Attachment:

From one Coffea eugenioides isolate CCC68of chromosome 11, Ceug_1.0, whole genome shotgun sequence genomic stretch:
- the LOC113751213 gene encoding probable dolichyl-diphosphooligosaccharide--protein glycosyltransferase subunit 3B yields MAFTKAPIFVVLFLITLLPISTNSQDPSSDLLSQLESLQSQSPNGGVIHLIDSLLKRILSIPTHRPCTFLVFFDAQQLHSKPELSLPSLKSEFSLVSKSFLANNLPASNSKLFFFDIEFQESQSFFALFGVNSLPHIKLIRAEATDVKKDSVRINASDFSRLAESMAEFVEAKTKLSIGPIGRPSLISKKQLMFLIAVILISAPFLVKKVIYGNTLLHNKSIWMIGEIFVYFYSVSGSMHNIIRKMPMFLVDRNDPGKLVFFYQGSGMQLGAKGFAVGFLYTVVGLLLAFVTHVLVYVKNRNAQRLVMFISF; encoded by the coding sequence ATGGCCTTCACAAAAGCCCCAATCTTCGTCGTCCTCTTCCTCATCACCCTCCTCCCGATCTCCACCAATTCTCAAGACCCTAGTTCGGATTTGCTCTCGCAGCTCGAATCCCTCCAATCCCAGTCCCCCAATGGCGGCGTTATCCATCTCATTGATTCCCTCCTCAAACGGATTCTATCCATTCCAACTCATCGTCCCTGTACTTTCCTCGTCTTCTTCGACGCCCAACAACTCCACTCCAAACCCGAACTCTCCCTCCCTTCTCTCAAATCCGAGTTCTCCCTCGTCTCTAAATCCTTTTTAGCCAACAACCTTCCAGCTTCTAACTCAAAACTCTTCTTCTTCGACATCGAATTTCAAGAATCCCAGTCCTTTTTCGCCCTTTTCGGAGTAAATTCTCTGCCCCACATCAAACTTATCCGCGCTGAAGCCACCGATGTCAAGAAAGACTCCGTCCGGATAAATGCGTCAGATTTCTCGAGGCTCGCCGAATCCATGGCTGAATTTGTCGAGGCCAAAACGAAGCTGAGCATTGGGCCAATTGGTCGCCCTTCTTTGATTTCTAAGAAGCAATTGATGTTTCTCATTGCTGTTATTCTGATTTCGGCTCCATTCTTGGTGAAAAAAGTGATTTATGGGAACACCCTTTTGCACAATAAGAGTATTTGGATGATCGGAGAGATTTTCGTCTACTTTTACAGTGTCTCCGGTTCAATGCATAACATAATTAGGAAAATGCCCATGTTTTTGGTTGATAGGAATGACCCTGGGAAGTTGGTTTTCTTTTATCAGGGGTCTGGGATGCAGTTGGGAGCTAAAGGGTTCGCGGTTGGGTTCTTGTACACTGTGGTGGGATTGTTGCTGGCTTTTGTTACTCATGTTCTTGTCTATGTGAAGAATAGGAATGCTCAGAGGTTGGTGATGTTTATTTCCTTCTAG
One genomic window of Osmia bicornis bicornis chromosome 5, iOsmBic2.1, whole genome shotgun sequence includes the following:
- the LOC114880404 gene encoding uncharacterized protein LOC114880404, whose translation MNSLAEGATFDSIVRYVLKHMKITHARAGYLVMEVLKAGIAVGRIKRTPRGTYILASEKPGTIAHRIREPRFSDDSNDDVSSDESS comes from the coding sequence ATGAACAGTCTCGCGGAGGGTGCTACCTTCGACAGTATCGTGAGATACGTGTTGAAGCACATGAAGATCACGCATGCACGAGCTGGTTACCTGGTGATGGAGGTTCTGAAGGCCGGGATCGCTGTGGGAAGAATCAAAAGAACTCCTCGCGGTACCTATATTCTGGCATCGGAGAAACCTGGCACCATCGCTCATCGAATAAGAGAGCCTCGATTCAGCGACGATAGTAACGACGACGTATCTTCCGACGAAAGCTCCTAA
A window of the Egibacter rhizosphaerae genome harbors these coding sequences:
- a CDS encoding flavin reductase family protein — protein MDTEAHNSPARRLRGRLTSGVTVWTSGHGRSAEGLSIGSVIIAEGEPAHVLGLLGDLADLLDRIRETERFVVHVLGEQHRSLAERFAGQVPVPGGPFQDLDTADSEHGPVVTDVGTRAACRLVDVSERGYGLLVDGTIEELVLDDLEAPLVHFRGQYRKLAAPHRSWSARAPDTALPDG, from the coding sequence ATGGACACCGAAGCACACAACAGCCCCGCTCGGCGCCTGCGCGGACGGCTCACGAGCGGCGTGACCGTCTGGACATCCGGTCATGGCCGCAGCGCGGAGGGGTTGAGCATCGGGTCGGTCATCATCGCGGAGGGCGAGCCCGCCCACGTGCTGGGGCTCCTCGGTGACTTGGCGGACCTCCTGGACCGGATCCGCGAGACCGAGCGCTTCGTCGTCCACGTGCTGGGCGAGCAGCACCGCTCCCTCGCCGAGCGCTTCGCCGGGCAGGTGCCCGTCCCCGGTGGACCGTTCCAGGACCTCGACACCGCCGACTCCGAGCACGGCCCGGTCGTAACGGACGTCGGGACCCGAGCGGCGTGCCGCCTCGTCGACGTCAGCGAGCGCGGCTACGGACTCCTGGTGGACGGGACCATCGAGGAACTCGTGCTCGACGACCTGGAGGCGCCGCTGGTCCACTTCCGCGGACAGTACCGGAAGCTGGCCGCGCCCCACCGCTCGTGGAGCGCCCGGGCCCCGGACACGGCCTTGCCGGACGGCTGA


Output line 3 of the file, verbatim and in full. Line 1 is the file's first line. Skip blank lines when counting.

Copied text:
One genomic window of Osmia bicornis bicornis chromosome 5, iOsmBic2.1, whole genome shotgun sequence includes the following: